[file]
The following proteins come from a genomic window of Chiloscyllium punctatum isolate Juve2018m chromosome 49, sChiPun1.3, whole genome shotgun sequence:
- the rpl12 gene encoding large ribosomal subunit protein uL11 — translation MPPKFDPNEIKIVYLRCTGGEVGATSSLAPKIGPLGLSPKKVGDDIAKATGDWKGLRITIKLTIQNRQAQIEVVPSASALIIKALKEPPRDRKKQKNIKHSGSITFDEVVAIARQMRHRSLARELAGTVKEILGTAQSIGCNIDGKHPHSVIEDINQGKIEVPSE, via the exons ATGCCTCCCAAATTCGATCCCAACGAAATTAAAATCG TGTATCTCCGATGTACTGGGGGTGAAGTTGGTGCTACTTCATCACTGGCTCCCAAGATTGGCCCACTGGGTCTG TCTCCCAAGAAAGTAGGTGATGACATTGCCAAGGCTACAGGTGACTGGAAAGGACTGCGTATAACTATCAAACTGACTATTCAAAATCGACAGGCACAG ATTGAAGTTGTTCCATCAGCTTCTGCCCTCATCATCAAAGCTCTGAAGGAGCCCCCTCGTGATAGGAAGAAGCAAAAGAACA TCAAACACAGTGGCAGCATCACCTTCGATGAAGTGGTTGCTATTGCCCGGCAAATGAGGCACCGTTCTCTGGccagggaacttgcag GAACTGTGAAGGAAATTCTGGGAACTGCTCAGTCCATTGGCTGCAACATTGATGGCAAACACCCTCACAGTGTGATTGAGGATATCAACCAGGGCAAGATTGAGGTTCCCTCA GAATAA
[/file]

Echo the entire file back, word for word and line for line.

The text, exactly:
The following proteins come from a genomic window of Chiloscyllium punctatum isolate Juve2018m chromosome 49, sChiPun1.3, whole genome shotgun sequence:
- the rpl12 gene encoding large ribosomal subunit protein uL11 — translation MPPKFDPNEIKIVYLRCTGGEVGATSSLAPKIGPLGLSPKKVGDDIAKATGDWKGLRITIKLTIQNRQAQIEVVPSASALIIKALKEPPRDRKKQKNIKHSGSITFDEVVAIARQMRHRSLARELAGTVKEILGTAQSIGCNIDGKHPHSVIEDINQGKIEVPSE, via the exons ATGCCTCCCAAATTCGATCCCAACGAAATTAAAATCG TGTATCTCCGATGTACTGGGGGTGAAGTTGGTGCTACTTCATCACTGGCTCCCAAGATTGGCCCACTGGGTCTG TCTCCCAAGAAAGTAGGTGATGACATTGCCAAGGCTACAGGTGACTGGAAAGGACTGCGTATAACTATCAAACTGACTATTCAAAATCGACAGGCACAG ATTGAAGTTGTTCCATCAGCTTCTGCCCTCATCATCAAAGCTCTGAAGGAGCCCCCTCGTGATAGGAAGAAGCAAAAGAACA TCAAACACAGTGGCAGCATCACCTTCGATGAAGTGGTTGCTATTGCCCGGCAAATGAGGCACCGTTCTCTGGccagggaacttgcag GAACTGTGAAGGAAATTCTGGGAACTGCTCAGTCCATTGGCTGCAACATTGATGGCAAACACCCTCACAGTGTGATTGAGGATATCAACCAGGGCAAGATTGAGGTTCCCTCA GAATAA